Weaving in local references in adaptations is key to remake success: KM Chaitanya
The director gets ready for the release of Amma I Love You, a film inspired by Tamil flick Pichaikkaran
Director KM Chaitanya faces the challenge of giving a fresh take to an already-hit film, as he remakes the Tamil film Pichaikkaran as Amma I Love You in Kannada. As the Chiranjeevi Sarja and Nishivika Naidu-starrer, made under Dwarakish Pictures, gets ready for release this week, Chaitanya speaks with CE on the responsibility of remaking hit films, his rapport with Chiranjeevi, producer Yogish Dwarakish, music director Gurukiran, and what makes Amma I Love You a complete package.
Different language, different outcome
Remaking a hit film like Vijay Antony's Pichchaikaran, takes much courage, as Chaitanya puts it. “Giving a film that has already been presented on the big screen, a sense of freshness, is nerve-wracking. In the case of Amma I Love You, the original Tamil story is very powerful which puts a huge onus on the director of the remake. When you experiment with a new subject, you never know which way it will go. But when you work on a film that is not only a box office hit, but also conveys a message beautifully, the responsibility doubles.”
But, Chaitanya points out that a story does not always work in every language. “What is important when a film is remade in another language is to include local references. It has to be adapted in such a way that it clicks with the contemporary Karnataka audience. That’s the challenge for each of us...the actors, scriptswriters, and technicians. Sometimes, it can also happen that an entirely new angle can emerge, and we must be open to exploring that.”
'Amma I Love You is a family entertainer'
Chaitanya lists out many reasons why Amma I Love You is a total package. “It has everything that will take the audience to theatres – fantastic action sequences, comedy, romance, emotional elements and entertainment. The film will also give a fresh perspective on relationships. Nowadays, filmmakers are making an array of films, ones that cater to those students, young lovers and those who prefer watching films alone. But Amma I Love You is a complete family entertainer.”
Third outing with Chiru
This is actor-director’s third collaboration after Aatagara and Aake. What makes them click? “When I first worked in Aatagara, I told Chiru that I am particular about workshops, and he agreed. I normally work with theatre artistes, which has worked well for me. I am not fond of arguments on sets...I just look at it as bad planning. Considering that I’ve been working on small-budget films, I prefer that questions and discussions are settled in writing before we begin shooting. That’s what I did with Chiru in Aatagara, and he seemed to like the way I went about with the film. So, when I made Aake, it was he who insisted on a workshop, and even discussed the scenes a day before we went on the sets. Ultimately, it helped him in his performance as well as in the look of the entire film. That involvement from Chiranjeevi was fantastic which is how our rapport has grown. In fact, he was initially hesitant to take up a subject like Amma I Love You, but Yogish and I were confident that he could pull it off.”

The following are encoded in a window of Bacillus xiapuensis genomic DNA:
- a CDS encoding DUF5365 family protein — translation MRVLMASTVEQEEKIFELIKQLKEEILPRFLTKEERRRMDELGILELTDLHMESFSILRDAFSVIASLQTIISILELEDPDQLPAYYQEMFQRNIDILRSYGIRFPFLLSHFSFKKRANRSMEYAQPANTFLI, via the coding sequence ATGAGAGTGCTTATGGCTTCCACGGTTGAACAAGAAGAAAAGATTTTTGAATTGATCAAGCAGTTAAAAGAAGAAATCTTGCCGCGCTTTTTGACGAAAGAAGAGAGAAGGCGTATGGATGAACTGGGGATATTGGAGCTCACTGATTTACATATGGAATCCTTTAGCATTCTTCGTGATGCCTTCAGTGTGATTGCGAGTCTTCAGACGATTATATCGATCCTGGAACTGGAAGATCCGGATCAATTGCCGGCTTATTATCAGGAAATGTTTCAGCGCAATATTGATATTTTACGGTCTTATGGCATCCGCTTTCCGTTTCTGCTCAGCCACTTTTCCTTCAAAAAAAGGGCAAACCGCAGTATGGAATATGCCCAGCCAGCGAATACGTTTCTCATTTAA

‘Yogi and I complement each other’
Yogi is a producer who makes films for the love of them, says the director. “And clearly, he has inherited his skill from his father, Dwarakish. He looks at how well he can take a subject forward that will appeal to the next generation of cinegoers. He’s involved in every stage of the film, from casting, getting the right technicians on board, scripting and even marketing. For any director, he’s of great support. Partnering with Yogish and working with him has been good because he understands the business of cinema. While I tend to look at the creative aspect of cinema, he looks at the commercial aspect. So, we complement each other.”
‘Gurukiran, an asset to the film industry’
Chaitanya has grown up listening to Gurukiran’s music from a young age, and has always been amazed at how he often “manages to bring alive an ordinary scene with not-so-great performance, just through his music. There is so much to learn from this music director. We first associated in Aake, and we hit off very well. Again, in Amma I Love You, he has spun his magic. He is a great asset to the cinema industry.”